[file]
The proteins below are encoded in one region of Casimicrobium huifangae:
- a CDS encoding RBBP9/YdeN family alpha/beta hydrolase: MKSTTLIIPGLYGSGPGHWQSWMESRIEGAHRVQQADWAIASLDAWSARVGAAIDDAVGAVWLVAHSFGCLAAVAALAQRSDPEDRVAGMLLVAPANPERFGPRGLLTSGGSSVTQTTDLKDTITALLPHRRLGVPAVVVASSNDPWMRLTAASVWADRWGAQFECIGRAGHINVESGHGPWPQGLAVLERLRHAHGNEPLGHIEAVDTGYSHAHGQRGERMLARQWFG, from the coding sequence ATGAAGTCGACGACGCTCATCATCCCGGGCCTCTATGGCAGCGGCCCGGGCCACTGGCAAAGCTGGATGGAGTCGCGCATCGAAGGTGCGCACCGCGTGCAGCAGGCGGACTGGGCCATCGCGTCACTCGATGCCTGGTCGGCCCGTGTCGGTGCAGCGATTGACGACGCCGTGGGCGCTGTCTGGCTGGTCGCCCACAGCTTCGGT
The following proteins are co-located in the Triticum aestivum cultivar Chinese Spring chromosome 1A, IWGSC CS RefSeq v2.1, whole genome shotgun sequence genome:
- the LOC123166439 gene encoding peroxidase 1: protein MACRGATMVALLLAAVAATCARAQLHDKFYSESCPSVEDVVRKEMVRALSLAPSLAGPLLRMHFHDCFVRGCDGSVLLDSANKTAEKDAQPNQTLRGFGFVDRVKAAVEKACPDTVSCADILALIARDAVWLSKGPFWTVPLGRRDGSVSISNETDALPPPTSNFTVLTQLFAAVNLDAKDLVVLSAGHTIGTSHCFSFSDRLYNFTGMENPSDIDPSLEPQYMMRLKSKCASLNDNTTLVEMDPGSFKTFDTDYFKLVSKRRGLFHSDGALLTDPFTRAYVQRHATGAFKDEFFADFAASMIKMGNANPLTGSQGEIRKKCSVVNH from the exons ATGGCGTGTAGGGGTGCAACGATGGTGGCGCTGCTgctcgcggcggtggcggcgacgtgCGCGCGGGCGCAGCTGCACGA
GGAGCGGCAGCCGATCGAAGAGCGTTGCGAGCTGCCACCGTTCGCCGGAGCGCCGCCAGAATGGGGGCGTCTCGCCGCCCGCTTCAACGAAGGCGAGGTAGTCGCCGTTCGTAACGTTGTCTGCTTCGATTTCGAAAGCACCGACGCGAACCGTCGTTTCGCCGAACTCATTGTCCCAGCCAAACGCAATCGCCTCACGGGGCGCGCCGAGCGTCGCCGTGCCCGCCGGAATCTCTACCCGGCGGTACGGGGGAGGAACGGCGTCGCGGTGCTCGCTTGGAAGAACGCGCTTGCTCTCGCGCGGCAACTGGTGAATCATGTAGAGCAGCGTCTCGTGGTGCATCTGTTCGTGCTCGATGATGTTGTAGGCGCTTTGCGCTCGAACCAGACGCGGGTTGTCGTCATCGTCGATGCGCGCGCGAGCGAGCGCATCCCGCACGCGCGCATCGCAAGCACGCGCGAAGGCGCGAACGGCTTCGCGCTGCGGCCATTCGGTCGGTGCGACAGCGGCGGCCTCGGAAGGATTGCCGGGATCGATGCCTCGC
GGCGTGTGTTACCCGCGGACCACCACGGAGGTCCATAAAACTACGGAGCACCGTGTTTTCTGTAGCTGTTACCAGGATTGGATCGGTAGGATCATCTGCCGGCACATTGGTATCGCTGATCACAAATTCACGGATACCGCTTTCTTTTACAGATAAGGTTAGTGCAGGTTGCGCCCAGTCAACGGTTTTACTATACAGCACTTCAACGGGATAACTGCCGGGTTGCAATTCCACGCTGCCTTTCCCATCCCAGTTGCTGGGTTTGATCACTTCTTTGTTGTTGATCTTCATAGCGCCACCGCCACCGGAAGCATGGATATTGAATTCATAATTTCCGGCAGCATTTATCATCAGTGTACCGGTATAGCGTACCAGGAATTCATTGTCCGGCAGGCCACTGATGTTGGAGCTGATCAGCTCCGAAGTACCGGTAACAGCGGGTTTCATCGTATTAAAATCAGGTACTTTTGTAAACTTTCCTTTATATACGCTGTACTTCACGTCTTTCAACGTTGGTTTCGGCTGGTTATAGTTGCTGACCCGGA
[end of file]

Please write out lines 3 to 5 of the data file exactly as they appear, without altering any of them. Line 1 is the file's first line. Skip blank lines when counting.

The following proteins are co-located in the Triticum aestivum cultivar Chinese Spring chromosome 1A, IWGSC CS RefSeq v2.1, whole genome shotgun sequence genome:
- the LOC123166439 gene encoding peroxidase 1: protein MACRGATMVALLLAAVAATCARAQLHDKFYSESCPSVEDVVRKEMVRALSLAPSLAGPLLRMHFHDCFVRGCDGSVLLDSANKTAEKDAQPNQTLRGFGFVDRVKAAVEKACPDTVSCADILALIARDAVWLSKGPFWTVPLGRRDGSVSISNETDALPPPTSNFTVLTQLFAAVNLDAKDLVVLSAGHTIGTSHCFSFSDRLYNFTGMENPSDIDPSLEPQYMMRLKSKCASLNDNTTLVEMDPGSFKTFDTDYFKLVSKRRGLFHSDGALLTDPFTRAYVQRHATGAFKDEFFADFAASMIKMGNANPLTGSQGEIRKKCSVVNH from the exons ATGGCGTGTAGGGGTGCAACGATGGTGGCGCTGCTgctcgcggcggtggcggcgacgtgCGCGCGGGCGCAGCTGCACGA
GGAGCGGCAGCCGATCGAAGAGCGTTGCGAGCTGCCACCGTTCGCCGGAGCGCCGCCAGAATGGGGGCGTCTCGCCGCCCGCTTCAACGAAGGCGAGGTAGTCGCCGTTCGTAACGTTGTCTGCTTCGATTTCGAAAGCACCGACGCGAACCGTCGTTTCGCCGAACTCATTGTCCCAGCCAAACGCAATCGCCTCACGGGGCGCGCCGAGCGTCGCCGTGCCCGCCGGAATCTCTACCCGGCGGTACGGGGGAGGAACGGCGTCGCGGTGCTCGCTTGGAAGAACGCGCTTGCTCTCGCGCGGCAACTGGTGAATCATGTAGAGCAGCGTCTCGTGGTGCATCTGTTCGTGCTCGATGATGTTGTAGGCGCTTTGCGCTCGAACCAGACGCGGGTTGTCGTCATCGTCGATGCGCGCGCGAGCGAGCGCATCCCGCACGCGCGCATCGCAAGCACGCGCGAAGGCGCGAACGGCTTCGCGCTGCGGCCATTCGGTCGGTGCGACAGCGGCGGCCTCGGAAGGATTGCCGGGATCGATGCCTCGC